Some Controversial accounts

Muhammad Latif writes in his book on Lahore that Ali Mardan Khan was appointed viceroy of Lahore and Kashmir in 1631 by Shah Jahan. He also states that Wazir Khan was appointed subedar of Agra, when the emperor returned to Lahore after his second visit to Kashmir, which was in 1632. He further added that in 1634 Wazir Khan died in Agra, because of colic disease. These events do not match with the date of construction of the mosque to Wazir Khan. Also the date written on the main gate is 1045 A.H. that is 1634 A.D. it is also the year of Wazir Khan’s death ascribed by Muhammad Latif. Moreover, the Viceroy of that region at that time, according to this source was Ali Mardan Khan instead of Wazir Khan, which is another controversial issue. If we think it is not possible that during the rule of one Governor the Mosque is constructed and attributed to someone else. So there must be some misconception. Mamoona Khan, in her book Wazir Khan Mosque Rediscovered writes that another historian, M. Baqir gives somewhat different details about the dates and Wazir Khan. According to him, by 1043/1634 which was the 7th year of Shah Jahan’s imperial position, he decided to come to Lahore. On his way to Lahore the eldest daughter of Dara Shikoh died and Dara himself became ill due to fever. When the imperial physicians failed to cure his ailment, Wazir Khan the then viceroy of Lahore was called in to the court camp on 4th of Shawwal. 1043 A.H. that is April 3rd, 1634 A.D. it is said that he successfully treated the prince who got well. It is also ascribed that Shah Jahan then reached Lahore, being interested in the building work; he took notice of the repair and reconstruction of the royal palaces, entrusting all repair work to the Viceroy Wazir Khan. It seems believable because this account gives strength to Wazir Khan’s governorship of Lahore in 1634, the date inscribed on the mosque.

Credits of Wazir Khan

What Wazir Khan has on his credit is still seen today in Lahore. Being a builder, many outclass buildings in Lahore are built by him. These include Mosques, gardens, hammams (baths), caravanserais, bazaars and Havelis. A town was also established by him near Gujranwala called Wazirabad after his name. In Lahore, inside the Walled City, he built a Haveli inside Shah 'Almi Gate, known as Pari Mahal. He built the Shahi Hammam or the Wazir Khan Hammam inside Delhi Gate, the grand Wazir Khan Mosque, another Mosque near Taxali. He also erected many buildings in his home town Chiniot such as ponds, wells, caravanserais, hospitals and bazaars. He also provided his native city, where he yearned to go, with a fortified wall. All the buildings built by Wazir Khan were extra ordinarily decorated and remains can still be seen today. His masterpieces included the tile mosaic and fresco work. He had spent much of his income on the building of Mosques.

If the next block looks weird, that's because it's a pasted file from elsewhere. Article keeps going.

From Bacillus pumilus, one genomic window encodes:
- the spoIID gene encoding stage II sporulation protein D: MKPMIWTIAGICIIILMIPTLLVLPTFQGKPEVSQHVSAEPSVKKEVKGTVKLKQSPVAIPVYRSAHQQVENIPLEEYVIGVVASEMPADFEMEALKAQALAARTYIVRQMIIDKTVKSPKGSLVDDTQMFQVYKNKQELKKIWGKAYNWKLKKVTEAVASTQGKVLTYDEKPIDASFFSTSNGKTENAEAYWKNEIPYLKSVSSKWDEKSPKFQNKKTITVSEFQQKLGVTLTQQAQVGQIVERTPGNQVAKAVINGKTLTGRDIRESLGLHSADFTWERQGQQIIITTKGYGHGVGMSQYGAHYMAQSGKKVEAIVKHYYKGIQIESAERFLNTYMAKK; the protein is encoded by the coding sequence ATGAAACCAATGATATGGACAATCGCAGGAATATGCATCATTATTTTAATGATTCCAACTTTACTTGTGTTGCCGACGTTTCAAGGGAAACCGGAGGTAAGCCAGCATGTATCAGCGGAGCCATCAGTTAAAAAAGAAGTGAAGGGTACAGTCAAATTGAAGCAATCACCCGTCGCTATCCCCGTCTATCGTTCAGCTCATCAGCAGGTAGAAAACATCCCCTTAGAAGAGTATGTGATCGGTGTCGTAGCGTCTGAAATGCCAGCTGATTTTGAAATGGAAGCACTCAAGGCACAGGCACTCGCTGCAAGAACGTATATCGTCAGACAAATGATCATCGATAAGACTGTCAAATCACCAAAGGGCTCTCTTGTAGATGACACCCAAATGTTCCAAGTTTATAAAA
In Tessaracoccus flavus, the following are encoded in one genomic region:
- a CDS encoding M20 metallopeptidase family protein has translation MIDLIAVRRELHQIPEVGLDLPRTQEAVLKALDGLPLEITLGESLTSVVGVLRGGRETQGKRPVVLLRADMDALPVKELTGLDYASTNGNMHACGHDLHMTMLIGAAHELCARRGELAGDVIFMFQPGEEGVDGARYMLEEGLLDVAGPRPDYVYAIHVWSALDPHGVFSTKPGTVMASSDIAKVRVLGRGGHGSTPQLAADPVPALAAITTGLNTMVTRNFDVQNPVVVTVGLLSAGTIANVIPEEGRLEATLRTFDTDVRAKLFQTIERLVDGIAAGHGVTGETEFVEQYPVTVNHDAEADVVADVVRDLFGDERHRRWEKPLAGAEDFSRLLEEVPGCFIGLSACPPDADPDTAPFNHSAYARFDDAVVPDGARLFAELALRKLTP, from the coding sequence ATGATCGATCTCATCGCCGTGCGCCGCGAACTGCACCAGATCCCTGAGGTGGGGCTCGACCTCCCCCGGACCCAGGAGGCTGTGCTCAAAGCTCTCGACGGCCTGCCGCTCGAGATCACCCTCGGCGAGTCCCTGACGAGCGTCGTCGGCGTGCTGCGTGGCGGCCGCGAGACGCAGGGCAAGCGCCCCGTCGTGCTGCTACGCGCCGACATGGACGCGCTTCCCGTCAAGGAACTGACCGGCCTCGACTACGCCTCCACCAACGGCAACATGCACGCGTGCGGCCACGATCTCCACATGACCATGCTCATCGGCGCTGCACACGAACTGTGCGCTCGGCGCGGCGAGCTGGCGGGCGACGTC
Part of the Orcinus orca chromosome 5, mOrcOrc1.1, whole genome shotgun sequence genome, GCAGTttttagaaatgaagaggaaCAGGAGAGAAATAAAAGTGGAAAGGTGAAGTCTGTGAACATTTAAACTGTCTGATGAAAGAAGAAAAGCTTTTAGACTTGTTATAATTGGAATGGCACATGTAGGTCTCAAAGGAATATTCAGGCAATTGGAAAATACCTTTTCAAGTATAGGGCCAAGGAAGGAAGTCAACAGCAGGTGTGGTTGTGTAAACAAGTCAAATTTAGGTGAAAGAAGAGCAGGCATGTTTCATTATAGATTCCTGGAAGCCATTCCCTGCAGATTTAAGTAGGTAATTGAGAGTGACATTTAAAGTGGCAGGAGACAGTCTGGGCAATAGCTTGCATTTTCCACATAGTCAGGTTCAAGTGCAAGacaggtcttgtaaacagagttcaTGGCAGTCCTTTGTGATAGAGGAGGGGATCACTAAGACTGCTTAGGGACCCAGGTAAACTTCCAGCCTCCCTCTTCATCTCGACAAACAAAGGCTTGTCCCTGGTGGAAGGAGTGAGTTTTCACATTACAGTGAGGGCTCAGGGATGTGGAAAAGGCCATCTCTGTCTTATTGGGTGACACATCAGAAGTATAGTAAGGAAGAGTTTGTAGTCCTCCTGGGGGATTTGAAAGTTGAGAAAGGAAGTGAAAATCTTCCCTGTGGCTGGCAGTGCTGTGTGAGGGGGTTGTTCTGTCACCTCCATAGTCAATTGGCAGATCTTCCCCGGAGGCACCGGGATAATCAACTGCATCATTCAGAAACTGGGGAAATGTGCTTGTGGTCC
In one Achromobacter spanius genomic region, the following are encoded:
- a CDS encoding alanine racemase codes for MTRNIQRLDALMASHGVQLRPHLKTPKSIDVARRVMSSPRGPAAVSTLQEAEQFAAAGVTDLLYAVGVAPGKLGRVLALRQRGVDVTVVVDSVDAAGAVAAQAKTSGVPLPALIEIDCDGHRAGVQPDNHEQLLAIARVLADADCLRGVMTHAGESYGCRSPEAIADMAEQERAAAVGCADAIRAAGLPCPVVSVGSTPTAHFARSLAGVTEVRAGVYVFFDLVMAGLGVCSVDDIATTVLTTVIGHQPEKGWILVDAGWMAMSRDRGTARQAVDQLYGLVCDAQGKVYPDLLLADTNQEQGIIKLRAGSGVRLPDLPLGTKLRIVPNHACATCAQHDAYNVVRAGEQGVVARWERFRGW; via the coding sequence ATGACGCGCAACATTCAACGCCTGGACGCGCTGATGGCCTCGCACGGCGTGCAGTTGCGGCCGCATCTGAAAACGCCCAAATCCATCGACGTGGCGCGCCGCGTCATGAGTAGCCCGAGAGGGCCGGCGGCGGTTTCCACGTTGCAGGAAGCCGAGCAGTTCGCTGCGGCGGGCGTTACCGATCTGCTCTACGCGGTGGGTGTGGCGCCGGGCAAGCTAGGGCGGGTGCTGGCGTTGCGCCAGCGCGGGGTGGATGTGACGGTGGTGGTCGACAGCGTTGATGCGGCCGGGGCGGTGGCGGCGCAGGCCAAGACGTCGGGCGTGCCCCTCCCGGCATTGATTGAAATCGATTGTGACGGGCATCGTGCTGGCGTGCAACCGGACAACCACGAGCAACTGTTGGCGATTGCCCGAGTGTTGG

Death of Wazir Khan

It is said that a few months before his death when one day he was entering Agra, while crossing Hathipol his horse stumbled and fell down, Wazir Khan was injured and his condition became serious. The historians state that he wrote his will to give all his property to the Emperor. Though Wazir Khan is not alive today but his love and passion for building and décor is reflected in the Wazir Khan Mosque and the Hammam. These are two high tourist spots and conserved as well by the Walled City of Lahore Authority.

UNESCO World Heritage Site

Shalimar Bagh is designated as a UNESCO World Heritage Site and is considered a prime example of Mughal garden design and architecture. It has historical and cultural significance, attracting tourists and visitors from around the world who come to admire its beauty and learn about the history of the Mughal Empire in the Indian subcontinent.

Architectural Marvels

Aiwan (Hall)

Araam Gah

Chinese Ambassador

Canadian High Commision

World Bank Delegation

Austrian Delegation

British High Commisioner

Ambassador of Europian

German Ambassador

Pepsi Event

Takiya Mosiqi

US Educational foundation

Shahi Bethak